Solidly detailed amalgam of military history and contemporary archaeology, tracing American attempts to recover fallen soldiers. Norfolk Virginian-Pilot staff writer Swift's debut chronicles from start to finish a recovery search by the military's Central Identification Laboratory-Hawaii (CILHI), an expensive initiative to find remains of soldiers deemed "missing in action" during far-flung WWII and Vietnam battles. The author depicts such efforts as an unwritten contract with the military's soldiers, an observation with particular poignancy regarding the helicopter crew the search pursues, lost in southeastern Laos on a virtual suicide mission in 1971. In the present day, Swift arrives in remote, snake-infested territory with an elaborately provisioned US-Laotian team for a monthlong dig; he'd previously visited sites in Vietnam and Papua New Guinea. The success of such projects depends on the team's unorthodox but skilled military specialists and anthropologists, but also, more troublingly, on the locals' compromised recollections-Swift cites cash-strapped officials hoarding and recycling war relics and remains. The author alternates his exhaustive look at the recovery process, which yields many tantalizing helicopter fragments but no conclusive human remains, with a dramatic recreation of events leading to the final mission of the four doomed airmen. They had volunteered for a repeat sortie into a "hot LZ" as part of the war's largest helicopter campaign, which attempted to assist besieged South Vietnamese forces but was turned by the Vietcong into a devastating shoot-down. This action adds some muscle to the relatively cerebral, though haunting account of the arduous, inconclusiverecovery operation. Overall, Swift's narrative demonstrates a firm grasp on the dark quirks of contemporary Southeast Asia and on the determined efforts in challenging circumstances made by the talented eccentrics of the CILHI, though he also discusses the prospect of CILHI being too costly and difficult to continue indefinitely. An unusual tale of war and remembrance, with particular appeal-but perhaps disturbing undertones-for Vietnam and air-combat buffs. Agent: Laureen Rowland/David Black, Inc.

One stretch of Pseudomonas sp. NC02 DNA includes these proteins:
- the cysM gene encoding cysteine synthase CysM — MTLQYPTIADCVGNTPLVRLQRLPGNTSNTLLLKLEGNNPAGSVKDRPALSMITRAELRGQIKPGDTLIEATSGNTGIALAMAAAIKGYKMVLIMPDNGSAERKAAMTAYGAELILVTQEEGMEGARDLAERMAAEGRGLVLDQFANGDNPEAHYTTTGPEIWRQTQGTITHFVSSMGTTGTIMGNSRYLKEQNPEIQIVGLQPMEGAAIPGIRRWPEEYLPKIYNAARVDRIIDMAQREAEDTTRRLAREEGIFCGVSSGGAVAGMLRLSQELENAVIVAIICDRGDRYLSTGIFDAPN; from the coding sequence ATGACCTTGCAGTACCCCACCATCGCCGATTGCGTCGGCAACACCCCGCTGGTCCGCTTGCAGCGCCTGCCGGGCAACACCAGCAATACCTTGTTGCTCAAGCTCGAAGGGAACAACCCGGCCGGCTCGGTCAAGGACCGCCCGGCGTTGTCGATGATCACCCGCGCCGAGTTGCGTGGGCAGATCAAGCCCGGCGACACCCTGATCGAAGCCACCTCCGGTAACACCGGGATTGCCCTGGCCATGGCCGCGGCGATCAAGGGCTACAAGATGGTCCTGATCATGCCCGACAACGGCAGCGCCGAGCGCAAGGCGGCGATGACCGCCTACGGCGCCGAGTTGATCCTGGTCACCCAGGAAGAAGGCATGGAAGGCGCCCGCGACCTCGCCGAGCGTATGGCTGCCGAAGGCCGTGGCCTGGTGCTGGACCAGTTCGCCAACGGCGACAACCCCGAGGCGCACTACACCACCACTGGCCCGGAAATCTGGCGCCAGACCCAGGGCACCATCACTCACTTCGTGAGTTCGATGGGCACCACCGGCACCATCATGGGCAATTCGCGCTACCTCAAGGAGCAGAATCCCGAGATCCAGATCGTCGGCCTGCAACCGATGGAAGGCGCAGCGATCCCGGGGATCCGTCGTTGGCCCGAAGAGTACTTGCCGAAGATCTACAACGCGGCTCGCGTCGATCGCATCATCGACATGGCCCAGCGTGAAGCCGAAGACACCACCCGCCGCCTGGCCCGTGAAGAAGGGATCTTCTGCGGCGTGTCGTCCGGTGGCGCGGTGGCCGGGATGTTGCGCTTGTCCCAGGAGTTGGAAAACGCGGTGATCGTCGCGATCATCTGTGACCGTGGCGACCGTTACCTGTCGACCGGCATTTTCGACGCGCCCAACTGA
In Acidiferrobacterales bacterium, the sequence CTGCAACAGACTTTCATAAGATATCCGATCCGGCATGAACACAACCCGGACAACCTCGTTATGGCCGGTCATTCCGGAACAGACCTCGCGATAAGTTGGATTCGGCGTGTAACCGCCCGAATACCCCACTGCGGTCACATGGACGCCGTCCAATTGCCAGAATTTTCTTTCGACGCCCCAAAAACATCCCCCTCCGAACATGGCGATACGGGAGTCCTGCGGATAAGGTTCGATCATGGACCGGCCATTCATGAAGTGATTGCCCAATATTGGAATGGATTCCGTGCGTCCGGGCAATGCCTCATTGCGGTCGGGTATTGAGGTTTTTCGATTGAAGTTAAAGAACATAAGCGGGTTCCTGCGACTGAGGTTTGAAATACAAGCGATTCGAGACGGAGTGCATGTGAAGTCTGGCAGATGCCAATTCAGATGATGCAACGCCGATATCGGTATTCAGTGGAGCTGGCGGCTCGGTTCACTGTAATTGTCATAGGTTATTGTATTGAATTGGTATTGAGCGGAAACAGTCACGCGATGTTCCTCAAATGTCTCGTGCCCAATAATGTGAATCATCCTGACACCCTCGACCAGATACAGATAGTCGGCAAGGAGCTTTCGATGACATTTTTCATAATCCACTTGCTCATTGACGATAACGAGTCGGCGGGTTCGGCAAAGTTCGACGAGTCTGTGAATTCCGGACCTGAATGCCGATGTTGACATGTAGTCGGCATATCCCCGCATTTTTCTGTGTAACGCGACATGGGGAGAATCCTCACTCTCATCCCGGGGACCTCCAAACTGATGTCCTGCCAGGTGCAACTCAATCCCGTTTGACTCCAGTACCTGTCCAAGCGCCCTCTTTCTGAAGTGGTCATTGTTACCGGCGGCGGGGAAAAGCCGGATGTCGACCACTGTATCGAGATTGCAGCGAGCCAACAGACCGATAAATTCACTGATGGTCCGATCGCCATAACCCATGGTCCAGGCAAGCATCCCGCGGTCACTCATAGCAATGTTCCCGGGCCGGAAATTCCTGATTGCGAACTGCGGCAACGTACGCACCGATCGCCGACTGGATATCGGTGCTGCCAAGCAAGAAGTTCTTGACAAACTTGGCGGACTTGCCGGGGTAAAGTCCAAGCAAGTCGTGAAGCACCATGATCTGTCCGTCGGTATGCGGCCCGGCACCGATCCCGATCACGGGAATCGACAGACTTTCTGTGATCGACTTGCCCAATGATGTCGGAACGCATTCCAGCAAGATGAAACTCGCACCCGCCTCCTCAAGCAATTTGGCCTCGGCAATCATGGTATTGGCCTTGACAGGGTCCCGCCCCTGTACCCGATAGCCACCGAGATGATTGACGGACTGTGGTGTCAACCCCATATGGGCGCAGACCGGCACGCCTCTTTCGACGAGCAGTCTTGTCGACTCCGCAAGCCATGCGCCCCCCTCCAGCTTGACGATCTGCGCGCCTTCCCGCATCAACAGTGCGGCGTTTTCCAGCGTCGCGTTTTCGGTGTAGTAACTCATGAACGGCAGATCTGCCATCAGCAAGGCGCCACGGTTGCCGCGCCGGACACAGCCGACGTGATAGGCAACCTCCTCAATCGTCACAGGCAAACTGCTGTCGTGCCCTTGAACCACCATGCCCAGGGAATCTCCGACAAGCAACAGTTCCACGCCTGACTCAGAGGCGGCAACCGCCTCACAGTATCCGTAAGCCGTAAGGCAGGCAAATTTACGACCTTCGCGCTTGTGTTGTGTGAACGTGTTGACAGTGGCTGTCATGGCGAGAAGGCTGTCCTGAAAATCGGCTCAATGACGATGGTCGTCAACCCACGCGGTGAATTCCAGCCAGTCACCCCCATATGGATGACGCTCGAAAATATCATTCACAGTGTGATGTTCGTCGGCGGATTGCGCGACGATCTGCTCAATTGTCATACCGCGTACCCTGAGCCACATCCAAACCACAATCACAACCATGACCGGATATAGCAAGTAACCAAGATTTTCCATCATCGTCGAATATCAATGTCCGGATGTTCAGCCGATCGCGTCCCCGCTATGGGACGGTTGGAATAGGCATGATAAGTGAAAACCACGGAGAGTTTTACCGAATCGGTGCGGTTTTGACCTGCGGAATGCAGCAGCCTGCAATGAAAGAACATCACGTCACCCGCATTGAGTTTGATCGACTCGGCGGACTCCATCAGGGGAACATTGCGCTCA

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Product Details

  • ISBN-13: 9780618168200
  • Publisher: Houghton Mifflin Harcourt
  • Publication date: 11/11/2003
  • Pages: 320
  • Product dimensions: 6.00 (w) x 9.00 (h) x 0.81 (d)

Meet the Author

EARL SWIFT is the author of three previous books, including Where They Lay , a 2003 PEN finalist. He lives in Virginia with his daughter Saylor.

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Read an Excerpt


Their buddies called it suicide, and maybe it was.
They climbed aboard the Huey knowing the enemy expected them. They did it knowing their guns were no match for the cannons that waited. They knew they’d be lucky beyond hope to get past them, and luckier still to get back. They climbed aboard the Huey just the same.
Time was short. Just over the border, their allies were surrounded and outnumbered and taking heavy fire. They depended on the four aboard the helicopter to get them out.
So on a Saturday in March 1971, the Huey skimmed over the mountains into the wide, wild valley beyond, following a rutted, two-lane highway into Laos. The country below was a tangle of splintered hardwoods and sheared bamboo, the jungle’s floor laid bare in wounds that stood fresh and red against the green. Off to starboard, a chain of low hills marked the northern edge of the Xepon River’s flood plain. Looming ahead was its southern boundary, an escarpment a thousand feet high that showed its bones in cliffs streaked pink and gray. Worn into the rock was a notch a kilometer wide. In it was the pickup zone.
The flak started miles out. The Huey’s pilots slalomed the bird among arcing yellow tracers and blooms of brown smoke as it dropped toward the target. Its gunners opened fire with their M-60s, sweeping the trees on the helicopter’s final approach.
The reply was overwhelming: Bullets raked the chopper’s thin metal skin, whistled into the cabin, tore into man and machine. Then came something worse—a blur, rising from the trees, a telltale plume—and a flash. Fire swallowed the Huey. It hit the ground in pieces.
Other choppers circled low over the burning wreckage, crews marking the spot on their charts. None landed. North Vietnamese soldiers swarmed the bamboo thickets and forest around the smashed chopper, too many to risk a recovery mission. America was forced to leave the Huey, and the four, where they lay.
Which is what brings me, on a gray summer morning thirty years later, to a vibrating seat in the cabin of a Russian-builtMi-17 helicopter. And why its course takes me from a former American air base beside the Mekong River into the same valley, toward the same rampart of cliffs, in the battered highlands along the Vietnam-Laos border.